Fifteen years later, more than 4000 business leaders have been involved on more than 400 visits. They have been asked to consider how their business can play a real role in tackling some of our most pressing social issues. Each and every one of them has been asked for a detailed report on what they have found and what they might do through their company. We have discussed their impressions and, more importantly, their actions at more than thirty seminars, which I have hosted. And we know it works. The results are many and varied, but about 70 per cent of the leaders report that they changed the way they do business as a result of their Seeing is Believing visit.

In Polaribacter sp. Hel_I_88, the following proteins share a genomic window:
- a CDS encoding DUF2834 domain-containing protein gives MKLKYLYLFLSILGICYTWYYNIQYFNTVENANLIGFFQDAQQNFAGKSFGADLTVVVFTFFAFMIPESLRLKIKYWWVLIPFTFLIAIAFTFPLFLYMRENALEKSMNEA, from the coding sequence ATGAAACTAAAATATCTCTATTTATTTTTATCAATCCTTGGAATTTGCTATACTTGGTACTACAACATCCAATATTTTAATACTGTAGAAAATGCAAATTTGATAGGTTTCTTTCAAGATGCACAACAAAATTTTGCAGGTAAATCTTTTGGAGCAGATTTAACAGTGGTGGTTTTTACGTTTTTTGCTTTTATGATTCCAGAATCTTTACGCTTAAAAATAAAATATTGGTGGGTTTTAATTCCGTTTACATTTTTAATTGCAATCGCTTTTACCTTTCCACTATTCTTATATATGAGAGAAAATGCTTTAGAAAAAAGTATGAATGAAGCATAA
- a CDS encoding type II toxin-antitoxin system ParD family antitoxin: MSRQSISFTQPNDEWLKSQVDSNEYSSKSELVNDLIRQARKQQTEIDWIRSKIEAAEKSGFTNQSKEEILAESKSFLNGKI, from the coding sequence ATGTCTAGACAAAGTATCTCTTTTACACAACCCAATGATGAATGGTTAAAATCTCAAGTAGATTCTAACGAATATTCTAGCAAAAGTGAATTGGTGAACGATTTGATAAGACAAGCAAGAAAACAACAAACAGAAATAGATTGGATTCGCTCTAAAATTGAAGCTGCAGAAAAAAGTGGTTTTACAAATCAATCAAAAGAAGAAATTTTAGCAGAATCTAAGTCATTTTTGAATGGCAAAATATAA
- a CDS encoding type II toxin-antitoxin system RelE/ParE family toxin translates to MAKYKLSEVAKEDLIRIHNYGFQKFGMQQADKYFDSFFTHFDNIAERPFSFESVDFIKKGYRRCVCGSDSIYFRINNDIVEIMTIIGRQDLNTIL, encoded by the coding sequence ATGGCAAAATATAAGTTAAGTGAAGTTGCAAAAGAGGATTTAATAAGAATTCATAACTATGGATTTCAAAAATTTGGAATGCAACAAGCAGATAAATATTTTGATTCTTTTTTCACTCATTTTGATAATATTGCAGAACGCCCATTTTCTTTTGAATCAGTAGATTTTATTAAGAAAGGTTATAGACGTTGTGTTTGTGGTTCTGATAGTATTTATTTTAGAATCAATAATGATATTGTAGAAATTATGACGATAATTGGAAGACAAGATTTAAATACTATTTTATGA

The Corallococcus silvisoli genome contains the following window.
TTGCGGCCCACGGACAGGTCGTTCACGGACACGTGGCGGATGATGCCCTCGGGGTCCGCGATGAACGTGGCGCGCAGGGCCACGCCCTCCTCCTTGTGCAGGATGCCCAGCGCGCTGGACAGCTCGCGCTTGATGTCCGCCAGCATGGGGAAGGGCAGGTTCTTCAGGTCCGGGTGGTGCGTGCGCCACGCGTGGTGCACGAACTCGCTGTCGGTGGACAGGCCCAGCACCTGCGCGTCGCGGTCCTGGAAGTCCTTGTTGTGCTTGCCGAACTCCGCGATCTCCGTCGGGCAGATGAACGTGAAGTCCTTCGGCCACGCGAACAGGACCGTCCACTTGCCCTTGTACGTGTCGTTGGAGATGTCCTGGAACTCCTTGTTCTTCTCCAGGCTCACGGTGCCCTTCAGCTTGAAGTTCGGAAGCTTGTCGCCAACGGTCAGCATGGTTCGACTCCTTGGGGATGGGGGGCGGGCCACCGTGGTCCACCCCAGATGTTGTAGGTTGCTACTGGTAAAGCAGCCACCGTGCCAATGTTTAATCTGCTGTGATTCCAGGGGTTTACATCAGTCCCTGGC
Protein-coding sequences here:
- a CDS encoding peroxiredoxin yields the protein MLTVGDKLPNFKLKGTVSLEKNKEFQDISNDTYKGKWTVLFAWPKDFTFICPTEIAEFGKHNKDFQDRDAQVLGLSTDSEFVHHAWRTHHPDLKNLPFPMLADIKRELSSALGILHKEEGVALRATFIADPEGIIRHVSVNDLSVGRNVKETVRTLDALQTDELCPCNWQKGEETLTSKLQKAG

It is almost too obvious to say that business is often the key economic driver in society, but over the years it has become increasingly clear that business leaders can also shape the social and environmental impact of their businesses on communities around them, whether here at home or globally. I like to think that perhaps the Seeing is Believing programme has helped business leaders to see how often quite small actions - like committing to recruit locally, or offering work placements, or bringing business expertize to local community entrepreneurs - can not only result in extraordinary change for communities, but also better businesses. At its heart this is about responsible leadership in responsible businesses. Seeing is Believing encourages leaders to think about the influence they can have both within and without their companies. The 15th anniversary gives an opportunity to take stock of the results and to reflect on some of the lessons we have learnt.